Mr. Padilla was often put in stress positions for hours at a time. He would be shackled and manacled, with a belly chain, for hours in his cell. Noxious fumes would be introduced to his room causing his eyes and nose to run. The temperature of his cell would be manipulated, making his cell extremely cold for long stretches of time. Mr. Padilla was denied even the smallest, and most personal shreds of human dignity by being deprived of showering for weeks at a time, yet having to endure forced grooming at the whim of his captors …

After four years in U.S. custody, Padilla was reduced to a physical and mental shell of a human being. Here is Patel’s description of how Padilla appeared in his pretrial meetings:

During questioning, he often exhibits facial tics, unusual eye movements and contortions of his body. The contortions are particularly poignant since he is usually manacled and bound by a belly chain when he has meetings with counsel.

Mr. President, if you heard of a citizen of Iran being treated this way by the Iranian government, what would you call it?

September 3, 2009

NYT calls for Cheney’s scalp

Well not quite, but pretty darn close. This New York Times editorial is asking for far reaching investigation into the Bush 43 torture regime and specifically calls out Dick Cheney for his self-admitted role in this disgraceful period of United States history.

Quite a turnaround from a newspaper that notoriously refused to use the word “torture” with U.S. activities for many, many years.

From the first link:

After the C.I.A. inspector general’s report on prisoner interrogation was released last week, former Vice President Dick Cheney settled into his usual seat on Fox News to express his outrage — not at the illegal and immoral behavior laid out in the report, of course, but at the idea that anyone would object to torturing prisoners. He was especially vexed that the Obama administration was beginning an investigation.

In Mr. Cheney’s view, it is not just those who followed orders and stuck to the interrogation rules set down by President George Bush’s Justice Department who should be sheltered from accountability. He said he also had no problem with those who disobeyed their orders and exceeded the guidelines.

It’s easy to understand Mr. Cheney’s aversion to the investigation that Attorney General Eric Holder ordered last week. On Fox, Mr. Cheney said it was hard to imagine it stopping with the interrogators. He’s right.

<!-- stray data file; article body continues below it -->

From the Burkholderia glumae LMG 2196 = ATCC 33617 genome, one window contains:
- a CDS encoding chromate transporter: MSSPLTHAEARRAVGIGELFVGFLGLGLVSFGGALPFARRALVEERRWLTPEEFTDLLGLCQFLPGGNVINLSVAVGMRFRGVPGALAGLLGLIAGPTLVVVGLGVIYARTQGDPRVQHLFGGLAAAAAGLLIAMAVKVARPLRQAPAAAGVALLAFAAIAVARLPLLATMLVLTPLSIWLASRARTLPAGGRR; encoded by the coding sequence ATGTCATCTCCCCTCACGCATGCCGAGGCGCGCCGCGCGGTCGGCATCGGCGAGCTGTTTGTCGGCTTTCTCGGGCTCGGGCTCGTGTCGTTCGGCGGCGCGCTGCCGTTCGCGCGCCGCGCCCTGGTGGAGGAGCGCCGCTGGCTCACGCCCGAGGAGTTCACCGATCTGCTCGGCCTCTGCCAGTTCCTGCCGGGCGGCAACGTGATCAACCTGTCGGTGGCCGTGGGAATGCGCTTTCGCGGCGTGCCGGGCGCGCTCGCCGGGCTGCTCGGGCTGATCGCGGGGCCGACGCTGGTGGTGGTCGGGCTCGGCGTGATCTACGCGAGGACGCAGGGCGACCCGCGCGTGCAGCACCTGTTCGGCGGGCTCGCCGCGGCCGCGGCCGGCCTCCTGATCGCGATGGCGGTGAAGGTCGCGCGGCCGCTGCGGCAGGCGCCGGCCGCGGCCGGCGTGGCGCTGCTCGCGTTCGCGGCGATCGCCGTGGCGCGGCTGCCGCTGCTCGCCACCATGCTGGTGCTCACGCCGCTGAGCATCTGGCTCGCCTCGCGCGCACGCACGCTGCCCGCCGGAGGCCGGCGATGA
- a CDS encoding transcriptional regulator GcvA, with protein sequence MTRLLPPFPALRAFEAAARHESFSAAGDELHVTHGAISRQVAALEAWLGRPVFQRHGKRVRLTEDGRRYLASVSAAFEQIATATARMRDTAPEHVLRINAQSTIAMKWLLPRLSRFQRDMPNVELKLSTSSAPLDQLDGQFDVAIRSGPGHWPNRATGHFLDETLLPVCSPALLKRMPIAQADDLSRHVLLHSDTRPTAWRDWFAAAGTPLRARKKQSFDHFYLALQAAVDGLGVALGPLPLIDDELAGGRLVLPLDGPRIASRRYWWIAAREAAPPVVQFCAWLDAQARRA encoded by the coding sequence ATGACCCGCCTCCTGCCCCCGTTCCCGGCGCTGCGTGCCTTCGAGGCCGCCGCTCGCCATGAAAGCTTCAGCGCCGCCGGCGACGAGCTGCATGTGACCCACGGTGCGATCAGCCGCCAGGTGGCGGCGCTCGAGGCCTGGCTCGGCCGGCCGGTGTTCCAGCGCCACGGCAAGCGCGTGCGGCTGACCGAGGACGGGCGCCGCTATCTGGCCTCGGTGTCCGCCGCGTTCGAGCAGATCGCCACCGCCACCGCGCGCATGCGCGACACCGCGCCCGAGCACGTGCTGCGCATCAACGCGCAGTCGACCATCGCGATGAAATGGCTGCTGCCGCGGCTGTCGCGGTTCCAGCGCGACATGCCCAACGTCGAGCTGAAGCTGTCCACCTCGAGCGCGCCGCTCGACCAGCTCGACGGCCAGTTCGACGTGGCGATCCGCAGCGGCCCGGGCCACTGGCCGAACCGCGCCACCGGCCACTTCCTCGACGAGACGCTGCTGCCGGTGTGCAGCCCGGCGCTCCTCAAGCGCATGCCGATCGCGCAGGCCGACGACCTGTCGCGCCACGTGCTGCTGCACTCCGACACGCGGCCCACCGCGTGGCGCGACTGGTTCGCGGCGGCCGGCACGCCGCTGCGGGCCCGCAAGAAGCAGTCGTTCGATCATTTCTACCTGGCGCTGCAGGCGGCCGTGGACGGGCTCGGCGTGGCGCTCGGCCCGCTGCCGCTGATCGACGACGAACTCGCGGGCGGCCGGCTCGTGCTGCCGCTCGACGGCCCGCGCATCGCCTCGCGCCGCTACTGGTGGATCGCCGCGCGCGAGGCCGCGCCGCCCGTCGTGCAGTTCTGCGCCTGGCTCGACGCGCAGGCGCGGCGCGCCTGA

The government owes Americans a full investigation into the orders to approve torture, abuse and illegal, secret detention, as well as the twisted legal briefs that justified those policies. Congress and the White House also need to look into illegal wiretapping and the practice of sending prisoners to other countries to be tortured.

Mr. Cheney was at the center of each of these insults to this country’s Constitution, its judicial system and its bedrock democratic values. To defend himself, he offers a twisted version of history:

Update — The Daily Dish ran a post today clarifying that the main issue is the NYT news department, and not the editorial board, avoiding the word “torture” in context of U.S. activities that amount to, well, torture.

August 30, 2009

Taking a power sander to his legacy …

Filed under: Media, Politics — Tags: , , , , , — David Kirkpatrick @ 5:17 pm

Dick Cheney returns to the public sphere.

He may well avoid any legal problems related to his torture program breaking both United States and international law, but Cheney is certainly cementing his place in history. And it’s not going to be in the American hero section of the library.

From the link:

Former Vice President Dick Cheney asserted on Sunday that the Justice Department’s decision to review detainee interrogation practices by Central Intelligence Agency workers and contractors was “a political move” and that President Obama was trying to “duck the responsibility” by saying the choice was the attorney general’s.

From John Kerry:

Senator John Kerry, the 2004 Democratic presidential nominee and also a decorated Vietnam veteran, responded more bluntly on ABC’s “This Week,” saying that Mr. Cheney had shown through the years “frankly, a disrespect for the Constitution, for sharing of information with Congress, respect for the law, and I’m not surprised that he is upset about this.”

And from John McCain:

Mr. McCain’s sharpest departure from Mr. Cheney came in his criticism of the C.I.A.’s use of extreme interrogation methods, even as Mr. Cheney again insisted that they had provided critical, life-saving intelligence. The senator, a frequent critic of torture, said that such techniques violated the Geneva convention on torture, damaged United States relations with allies, substantially aided al-Qaeda with its recruitment and produced unreliable intelligence.

August 12, 2009

Bush 43, torture and incompetence

Filed under: Politics — Tags: , , , , , , — David Kirkpatrick @ 10:39 am

These three grafs areprobably all you need to read on the genesis of the Cheney/Bush torture program and exactly how ill conceived and amatuer the whole operation was in terms of execution, and more importantly, legality.

The damage done to the United States is still an untold story, and the legitimacy our use of torture has already given despotic governments around the world is reason enough to spend time and resources to uncover the entire illegal program.

From the link:

Jim Mitchell and Bruce Jessen were military retirees and psychologists, on the lookout for business opportunities. They found an excellent customer in the Central Intelligence Agency, where in 2002 they became the architects of the most important interrogationprogram in the history of American counterterrorism.